In 1975, computer architect Fred Brooks published a series of essays on software engineering and project management called “The Mythical Man-Month”.  These cautionary tales and inevitable realities not only stand the test of time, but also can crossover to many applications.

In this fourth article I will talk about is his essay “Plan to Throw One Away”. The basic theme of this is best quoted by Mr. Brooks himself: In most projects, the first system built is barely usable…hence plan to throw one away; you will, anyhow.

Image by Chris Liverani, Unsplash

There are a lot of unknowns with any project. Some of these can be reconciled in advance, and others can be dealt with as they come up. When planning the project, as many of these “what-ifs” as possible are identified and plans are made to deal with them. As the project gets further along, however, some of the measures taken to deal with the things that come up can cause the foundation of the project to shift in undesirable ways.

In the end, the project will be completed but the finished product will not be without serious issues. At this point, the natural inclination will be to throw resources at it in an attempt to right the ship. The problem is, the issues are so deep-rooted at this point that the better solution may be to start the project from scratch again with the better understanding of what went wrong and how to deal with the problems that came up. A better foundation can be laid.

In reality, the decision-makers will tend to try to salvage what is existing for various reasons – including keeping their jobs. The thought of scrapping an expensive project and starting over is simply too daunting and may unfairly reflect poorly upon the project manager..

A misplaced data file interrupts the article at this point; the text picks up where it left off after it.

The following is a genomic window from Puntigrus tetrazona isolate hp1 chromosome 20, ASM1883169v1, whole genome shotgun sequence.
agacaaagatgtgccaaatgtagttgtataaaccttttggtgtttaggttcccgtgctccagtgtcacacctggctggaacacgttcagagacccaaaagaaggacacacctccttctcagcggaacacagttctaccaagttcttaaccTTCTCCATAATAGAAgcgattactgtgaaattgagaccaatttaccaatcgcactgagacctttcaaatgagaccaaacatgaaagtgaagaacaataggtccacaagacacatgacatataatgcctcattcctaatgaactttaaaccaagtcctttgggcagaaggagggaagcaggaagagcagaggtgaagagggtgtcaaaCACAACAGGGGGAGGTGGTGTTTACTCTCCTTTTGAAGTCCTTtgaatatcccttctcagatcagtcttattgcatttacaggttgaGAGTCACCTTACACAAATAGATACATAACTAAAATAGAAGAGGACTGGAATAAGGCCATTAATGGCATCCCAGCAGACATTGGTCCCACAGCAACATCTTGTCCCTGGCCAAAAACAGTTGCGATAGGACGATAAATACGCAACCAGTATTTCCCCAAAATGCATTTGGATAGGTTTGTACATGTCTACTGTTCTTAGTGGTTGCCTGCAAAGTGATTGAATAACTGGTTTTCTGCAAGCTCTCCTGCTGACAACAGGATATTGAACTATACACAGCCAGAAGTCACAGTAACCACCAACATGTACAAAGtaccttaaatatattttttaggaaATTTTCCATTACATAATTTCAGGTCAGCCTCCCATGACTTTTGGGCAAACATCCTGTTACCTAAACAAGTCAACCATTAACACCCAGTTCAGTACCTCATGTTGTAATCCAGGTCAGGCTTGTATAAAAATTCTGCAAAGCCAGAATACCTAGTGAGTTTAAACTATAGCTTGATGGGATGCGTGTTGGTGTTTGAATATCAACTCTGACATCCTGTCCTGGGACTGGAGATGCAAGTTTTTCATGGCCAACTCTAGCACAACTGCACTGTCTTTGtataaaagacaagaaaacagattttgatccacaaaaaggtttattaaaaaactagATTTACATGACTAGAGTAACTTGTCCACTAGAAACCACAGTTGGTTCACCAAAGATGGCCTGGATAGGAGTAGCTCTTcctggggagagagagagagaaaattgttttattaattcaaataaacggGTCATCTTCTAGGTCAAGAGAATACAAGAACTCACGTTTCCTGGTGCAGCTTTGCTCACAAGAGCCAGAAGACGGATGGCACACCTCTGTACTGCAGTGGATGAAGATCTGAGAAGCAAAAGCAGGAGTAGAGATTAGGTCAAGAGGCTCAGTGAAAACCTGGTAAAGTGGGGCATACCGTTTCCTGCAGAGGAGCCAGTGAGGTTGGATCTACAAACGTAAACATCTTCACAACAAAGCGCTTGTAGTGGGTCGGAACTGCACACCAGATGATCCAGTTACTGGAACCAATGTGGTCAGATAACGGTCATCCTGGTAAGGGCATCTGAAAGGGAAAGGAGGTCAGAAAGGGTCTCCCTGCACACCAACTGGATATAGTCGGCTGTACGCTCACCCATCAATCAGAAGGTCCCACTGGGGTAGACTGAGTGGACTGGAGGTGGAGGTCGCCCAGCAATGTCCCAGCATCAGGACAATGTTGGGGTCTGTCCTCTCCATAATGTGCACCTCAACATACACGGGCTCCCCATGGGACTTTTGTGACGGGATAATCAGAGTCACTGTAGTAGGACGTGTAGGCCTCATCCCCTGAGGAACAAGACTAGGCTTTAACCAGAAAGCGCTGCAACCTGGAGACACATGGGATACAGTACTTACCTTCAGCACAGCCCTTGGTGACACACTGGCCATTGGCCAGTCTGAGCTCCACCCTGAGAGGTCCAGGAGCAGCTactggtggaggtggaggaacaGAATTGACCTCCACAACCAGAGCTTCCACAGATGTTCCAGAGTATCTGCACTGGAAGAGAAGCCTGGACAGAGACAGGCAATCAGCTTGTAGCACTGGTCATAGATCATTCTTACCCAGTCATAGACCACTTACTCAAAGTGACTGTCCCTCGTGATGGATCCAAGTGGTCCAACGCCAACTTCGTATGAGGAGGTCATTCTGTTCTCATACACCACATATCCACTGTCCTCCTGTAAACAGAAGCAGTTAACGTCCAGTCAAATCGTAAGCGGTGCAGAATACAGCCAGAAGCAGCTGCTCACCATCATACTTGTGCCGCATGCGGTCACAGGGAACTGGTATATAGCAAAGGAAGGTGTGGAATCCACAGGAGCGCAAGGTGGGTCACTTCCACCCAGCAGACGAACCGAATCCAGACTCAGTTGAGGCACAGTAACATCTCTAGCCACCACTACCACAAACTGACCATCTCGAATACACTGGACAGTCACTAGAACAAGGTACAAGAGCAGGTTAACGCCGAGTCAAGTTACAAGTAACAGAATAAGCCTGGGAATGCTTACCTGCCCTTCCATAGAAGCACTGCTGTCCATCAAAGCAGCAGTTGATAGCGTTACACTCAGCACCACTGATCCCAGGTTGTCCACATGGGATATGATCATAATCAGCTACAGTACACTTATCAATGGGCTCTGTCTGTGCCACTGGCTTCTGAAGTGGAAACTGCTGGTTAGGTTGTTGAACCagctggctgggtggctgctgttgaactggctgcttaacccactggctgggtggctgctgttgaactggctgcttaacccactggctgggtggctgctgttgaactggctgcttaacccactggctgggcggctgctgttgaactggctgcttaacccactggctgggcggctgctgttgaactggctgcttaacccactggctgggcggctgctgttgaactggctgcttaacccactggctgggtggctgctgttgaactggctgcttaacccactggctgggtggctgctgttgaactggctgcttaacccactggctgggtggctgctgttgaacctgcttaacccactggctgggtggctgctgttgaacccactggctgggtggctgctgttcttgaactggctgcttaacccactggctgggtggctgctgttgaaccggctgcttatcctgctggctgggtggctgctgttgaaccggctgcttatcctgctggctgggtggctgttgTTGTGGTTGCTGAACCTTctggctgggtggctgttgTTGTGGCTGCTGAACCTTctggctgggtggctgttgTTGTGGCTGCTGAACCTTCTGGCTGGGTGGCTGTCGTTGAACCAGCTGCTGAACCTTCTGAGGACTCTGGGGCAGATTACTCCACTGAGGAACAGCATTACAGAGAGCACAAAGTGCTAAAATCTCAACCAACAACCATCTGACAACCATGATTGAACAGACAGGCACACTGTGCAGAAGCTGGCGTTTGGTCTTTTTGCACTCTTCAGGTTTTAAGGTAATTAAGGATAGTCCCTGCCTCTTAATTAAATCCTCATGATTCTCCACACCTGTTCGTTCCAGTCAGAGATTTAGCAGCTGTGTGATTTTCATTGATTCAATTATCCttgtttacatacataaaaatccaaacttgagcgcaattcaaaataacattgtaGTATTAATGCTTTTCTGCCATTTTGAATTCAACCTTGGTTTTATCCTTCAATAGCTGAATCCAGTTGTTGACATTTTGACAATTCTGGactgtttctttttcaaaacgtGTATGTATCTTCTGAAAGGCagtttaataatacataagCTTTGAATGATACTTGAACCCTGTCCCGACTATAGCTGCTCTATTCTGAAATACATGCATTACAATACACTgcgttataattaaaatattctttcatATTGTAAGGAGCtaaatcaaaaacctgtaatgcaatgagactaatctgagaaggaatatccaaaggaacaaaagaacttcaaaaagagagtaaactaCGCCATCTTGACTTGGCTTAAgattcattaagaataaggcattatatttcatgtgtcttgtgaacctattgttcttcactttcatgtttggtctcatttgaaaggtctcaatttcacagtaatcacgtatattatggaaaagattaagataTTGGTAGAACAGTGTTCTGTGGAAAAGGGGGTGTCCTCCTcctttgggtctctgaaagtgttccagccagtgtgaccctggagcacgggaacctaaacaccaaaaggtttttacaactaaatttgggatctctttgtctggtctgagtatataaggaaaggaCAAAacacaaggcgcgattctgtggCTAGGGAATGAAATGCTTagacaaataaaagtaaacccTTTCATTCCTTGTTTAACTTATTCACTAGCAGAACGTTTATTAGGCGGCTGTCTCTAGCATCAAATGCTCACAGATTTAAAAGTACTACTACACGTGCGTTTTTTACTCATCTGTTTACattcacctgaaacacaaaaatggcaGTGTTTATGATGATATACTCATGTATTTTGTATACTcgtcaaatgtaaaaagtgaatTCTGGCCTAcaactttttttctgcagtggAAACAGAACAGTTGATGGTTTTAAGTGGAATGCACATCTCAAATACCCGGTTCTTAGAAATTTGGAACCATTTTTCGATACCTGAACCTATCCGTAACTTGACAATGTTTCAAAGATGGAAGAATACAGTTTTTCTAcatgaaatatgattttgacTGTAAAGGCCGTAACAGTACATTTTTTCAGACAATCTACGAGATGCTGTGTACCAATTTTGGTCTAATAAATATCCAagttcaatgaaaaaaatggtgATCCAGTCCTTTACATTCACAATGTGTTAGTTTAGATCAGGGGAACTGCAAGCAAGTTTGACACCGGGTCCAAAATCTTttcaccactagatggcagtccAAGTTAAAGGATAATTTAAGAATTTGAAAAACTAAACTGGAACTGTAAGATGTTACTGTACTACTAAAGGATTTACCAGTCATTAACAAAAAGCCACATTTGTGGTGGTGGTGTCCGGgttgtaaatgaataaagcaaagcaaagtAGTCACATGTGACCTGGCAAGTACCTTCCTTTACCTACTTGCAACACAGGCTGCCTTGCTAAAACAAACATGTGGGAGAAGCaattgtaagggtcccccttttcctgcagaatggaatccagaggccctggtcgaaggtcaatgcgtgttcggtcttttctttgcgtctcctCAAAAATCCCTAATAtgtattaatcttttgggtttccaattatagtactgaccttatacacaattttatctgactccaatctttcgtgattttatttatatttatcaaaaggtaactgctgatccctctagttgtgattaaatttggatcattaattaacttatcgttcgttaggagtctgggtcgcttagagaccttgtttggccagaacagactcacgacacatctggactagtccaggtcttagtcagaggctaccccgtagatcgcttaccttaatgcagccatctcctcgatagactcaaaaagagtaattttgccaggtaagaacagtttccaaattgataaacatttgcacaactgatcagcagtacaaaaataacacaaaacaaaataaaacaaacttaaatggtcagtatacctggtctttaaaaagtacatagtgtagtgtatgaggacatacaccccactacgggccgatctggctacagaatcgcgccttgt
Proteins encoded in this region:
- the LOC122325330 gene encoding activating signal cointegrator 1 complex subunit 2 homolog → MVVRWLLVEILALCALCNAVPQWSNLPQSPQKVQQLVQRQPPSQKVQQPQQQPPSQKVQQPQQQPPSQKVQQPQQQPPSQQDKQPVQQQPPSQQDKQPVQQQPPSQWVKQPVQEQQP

This phenomenon isn’t unique to programming either. It is very common in sports to see a similar situation when a highly-paid draft pick isn’t living up to expectations. What usually happens is that the player continues to play because of the sunken cost. The team suffers as a result. Coaches and managers don’t want to look bad by having another player outshine the highly-paid bench anchor even if the team ends up doing better.

If the decision is made to try to salvage a project it is still entirely likely that it will have to be scrapped even after a lot of additional money was spent. Some things just can’t be fixed.

A more modern and pro-active approach that has spawned from this concept is that of “agile programming”. This means that projects are designed to be “refactored mercilessly” and often the first iteration will be a shell of a program, knowing that it is destined to be scrapped. Changes that result can be made quickly and without a lot of red tape and the final version can be worked on with a lot of the uncertainties already worked out.

In conclusion, if you’re dealt a bad hand, what should you do? Hold ‘em or fold ‘em? If you try to bluff yourself and forge on, you could end up losing all your chips.

Sometimes the best long-term strategy is to throw the cards back in and try again.

Written by Carlo Zaskorski
Controls Engineer, Product Manager, and Freelance Blogger
Edited by Shawn Tierney

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Carlo Zaskorski


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